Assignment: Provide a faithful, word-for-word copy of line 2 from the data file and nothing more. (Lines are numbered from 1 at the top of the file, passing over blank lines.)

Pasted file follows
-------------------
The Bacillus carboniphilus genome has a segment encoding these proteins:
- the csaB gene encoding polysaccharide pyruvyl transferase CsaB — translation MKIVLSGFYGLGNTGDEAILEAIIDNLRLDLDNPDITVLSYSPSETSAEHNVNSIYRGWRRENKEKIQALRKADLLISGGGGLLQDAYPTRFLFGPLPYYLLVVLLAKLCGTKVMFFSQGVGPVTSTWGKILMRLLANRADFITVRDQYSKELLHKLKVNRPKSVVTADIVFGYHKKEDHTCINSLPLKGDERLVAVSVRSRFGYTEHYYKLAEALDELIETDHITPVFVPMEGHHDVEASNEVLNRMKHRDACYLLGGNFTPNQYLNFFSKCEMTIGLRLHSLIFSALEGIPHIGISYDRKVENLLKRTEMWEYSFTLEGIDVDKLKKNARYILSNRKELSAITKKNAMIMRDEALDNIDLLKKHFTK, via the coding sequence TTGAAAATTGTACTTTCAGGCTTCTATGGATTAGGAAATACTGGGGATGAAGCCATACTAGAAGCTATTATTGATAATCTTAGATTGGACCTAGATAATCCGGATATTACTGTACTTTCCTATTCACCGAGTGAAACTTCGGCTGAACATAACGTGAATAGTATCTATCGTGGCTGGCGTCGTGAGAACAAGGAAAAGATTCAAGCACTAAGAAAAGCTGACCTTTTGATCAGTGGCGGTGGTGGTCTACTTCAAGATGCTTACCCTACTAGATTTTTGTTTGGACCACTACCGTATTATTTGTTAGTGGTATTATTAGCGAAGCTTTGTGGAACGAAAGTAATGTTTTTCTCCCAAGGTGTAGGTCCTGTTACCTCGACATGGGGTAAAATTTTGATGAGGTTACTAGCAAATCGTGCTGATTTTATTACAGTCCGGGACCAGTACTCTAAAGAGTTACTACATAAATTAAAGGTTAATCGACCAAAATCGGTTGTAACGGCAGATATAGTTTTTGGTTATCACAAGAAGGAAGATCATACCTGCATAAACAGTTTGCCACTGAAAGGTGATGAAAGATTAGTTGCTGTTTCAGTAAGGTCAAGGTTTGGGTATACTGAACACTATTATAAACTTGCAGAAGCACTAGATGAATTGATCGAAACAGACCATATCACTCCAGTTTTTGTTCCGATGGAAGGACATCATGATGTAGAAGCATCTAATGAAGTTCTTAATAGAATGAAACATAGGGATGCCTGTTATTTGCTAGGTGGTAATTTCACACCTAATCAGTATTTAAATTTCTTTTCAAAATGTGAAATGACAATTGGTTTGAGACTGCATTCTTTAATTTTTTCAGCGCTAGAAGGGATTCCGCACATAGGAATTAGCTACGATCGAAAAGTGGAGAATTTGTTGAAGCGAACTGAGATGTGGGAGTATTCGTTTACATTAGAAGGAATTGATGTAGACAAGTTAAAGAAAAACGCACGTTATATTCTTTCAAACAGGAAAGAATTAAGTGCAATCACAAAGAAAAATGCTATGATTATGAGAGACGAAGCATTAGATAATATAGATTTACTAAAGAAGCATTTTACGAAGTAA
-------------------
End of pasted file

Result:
- the csaB gene encoding polysaccharide pyruvyl transferase CsaB — translation MKIVLSGFYGLGNTGDEAILEAIIDNLRLDLDNPDITVLSYSPSETSAEHNVNSIYRGWRRENKEKIQALRKADLLISGGGGLLQDAYPTRFLFGPLPYYLLVVLLAKLCGTKVMFFSQGVGPVTSTWGKILMRLLANRADFITVRDQYSKELLHKLKVNRPKSVVTADIVFGYHKKEDHTCINSLPLKGDERLVAVSVRSRFGYTEHYYKLAEALDELIETDHITPVFVPMEGHHDVEASNEVLNRMKHRDACYLLGGNFTPNQYLNFFSKCEMTIGLRLHSLIFSALEGIPHIGISYDRKVENLLKRTEMWEYSFTLEGIDVDKLKKNARYILSNRKELSAITKKNAMIMRDEALDNIDLLKKHFTK, via the coding sequence TTGAAAATTGTACTTTCAGGCTTCTATGGATTAGGAAATACTGGGGATGAAGCCATACTAGAAGCTATTATTGATAATCTTAGATTGGACCTAGATAATCCGGATATTACTGTACTTTCCTATTCACCGAGTGAAACTTCGGCTGAACATAACGTGAATAGTATCTATCGTGGCTGGCGTCGTGAGAACAAGGAAAAGATTCAAGCACTAAGAAAAGCTGACCTTTTGATCAGTGGCGGTGGTGGTCTACTTCAAGATGCTTACCCTACTAGATTTTTGTTTGGACCACTACCGTATTATTTGTTAGTGGTATTATTAGCGAAGCTTTGTGGAACGAAAGTAATGTTTTTCTCCCAAGGTGTAGGTCCTGTTACCTCGACATGGGGTAAAATTTTGATGAGGTTACTAGCAAATCGTGCTGATTTTATTACAGTCCGGGACCAGTACTCTAAAGAGTTACTACATAAATTAAAGGTTAATCGACCAAAATCGGTTGTAACGGCAGATATAGTTTTTGGTTATCACAAGAAGGAAGATCATACCTGCATAAACAGTTTGCCACTGAAAGGTGATGAAAGATTAGTTGCTGTTTCAGTAAGGTCAAGGTTTGGGTATACTGAACACTATTATAAACTTGCAGAAGCACTAGATGAATTGATCGAAACAGACCATATCACTCCAGTTTTTGTTCCGATGGAAGGACATCATGATGTAGAAGCATCTAATGAAGTTCTTAATAGAATGAAACATAGGGATGCCTGTTATTTGCTAGGTGGTAATTTCACACCTAATCAGTATTTAAATTTCTTTTCAAAATGTGAAATGACAATTGGTTTGAGACTGCATTCTTTAATTTTTTCAGCGCTAGAAGGGATTCCGCACATAGGAATTAGCTACGATCGAAAAGTGGAGAATTTGTTGAAGCGAACTGAGATGTGGGAGTATTCGTTTACATTAGAAGGAATTGATGTAGACAAGTTAAAGAAAAACGCACGTTATATTCTTTCAAACAGGAAAGAATTAAGTGCAATCACAAAGAAAAATGCTATGATTATGAGAGACGAAGCATTAGATAATATAGATTTACTAAAGAAGCATTTTACGAAGTAA